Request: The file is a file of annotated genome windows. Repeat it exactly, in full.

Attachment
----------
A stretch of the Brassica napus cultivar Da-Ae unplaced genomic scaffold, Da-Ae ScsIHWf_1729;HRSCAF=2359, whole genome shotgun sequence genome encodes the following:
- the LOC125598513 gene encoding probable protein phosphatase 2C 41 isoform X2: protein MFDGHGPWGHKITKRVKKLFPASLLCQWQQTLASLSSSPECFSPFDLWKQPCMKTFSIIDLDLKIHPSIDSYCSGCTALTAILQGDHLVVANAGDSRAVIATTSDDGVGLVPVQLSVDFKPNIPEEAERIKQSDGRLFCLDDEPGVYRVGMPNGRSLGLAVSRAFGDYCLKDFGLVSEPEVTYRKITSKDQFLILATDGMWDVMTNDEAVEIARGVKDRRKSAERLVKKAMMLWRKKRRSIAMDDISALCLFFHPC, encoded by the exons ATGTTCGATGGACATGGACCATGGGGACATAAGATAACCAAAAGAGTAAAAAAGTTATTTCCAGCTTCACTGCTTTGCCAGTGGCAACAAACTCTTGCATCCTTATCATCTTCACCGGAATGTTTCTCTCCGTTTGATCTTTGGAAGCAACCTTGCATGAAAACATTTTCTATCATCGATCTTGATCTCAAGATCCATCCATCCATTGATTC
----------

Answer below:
A stretch of the Brassica napus cultivar Da-Ae unplaced genomic scaffold, Da-Ae ScsIHWf_1729;HRSCAF=2359, whole genome shotgun sequence genome encodes the following:
- the LOC125598513 gene encoding probable protein phosphatase 2C 41 isoform X2: protein MFDGHGPWGHKITKRVKKLFPASLLCQWQQTLASLSSSPECFSPFDLWKQPCMKTFSIIDLDLKIHPSIDSYCSGCTALTAILQGDHLVVANAGDSRAVIATTSDDGVGLVPVQLSVDFKPNIPEEAERIKQSDGRLFCLDDEPGVYRVGMPNGRSLGLAVSRAFGDYCLKDFGLVSEPEVTYRKITSKDQFLILATDGMWDVMTNDEAVEIARGVKDRRKSAERLVKKAMMLWRKKRRSIAMDDISALCLFFHPC, encoded by the exons ATGTTCGATGGACATGGACCATGGGGACATAAGATAACCAAAAGAGTAAAAAAGTTATTTCCAGCTTCACTGCTTTGCCAGTGGCAACAAACTCTTGCATCCTTATCATCTTCACCGGAATGTTTCTCTCCGTTTGATCTTTGGAAGCAACCTTGCATGAAAACATTTTCTATCATCGATCTTGATCTCAAGATCCATCCATCCATTGATTC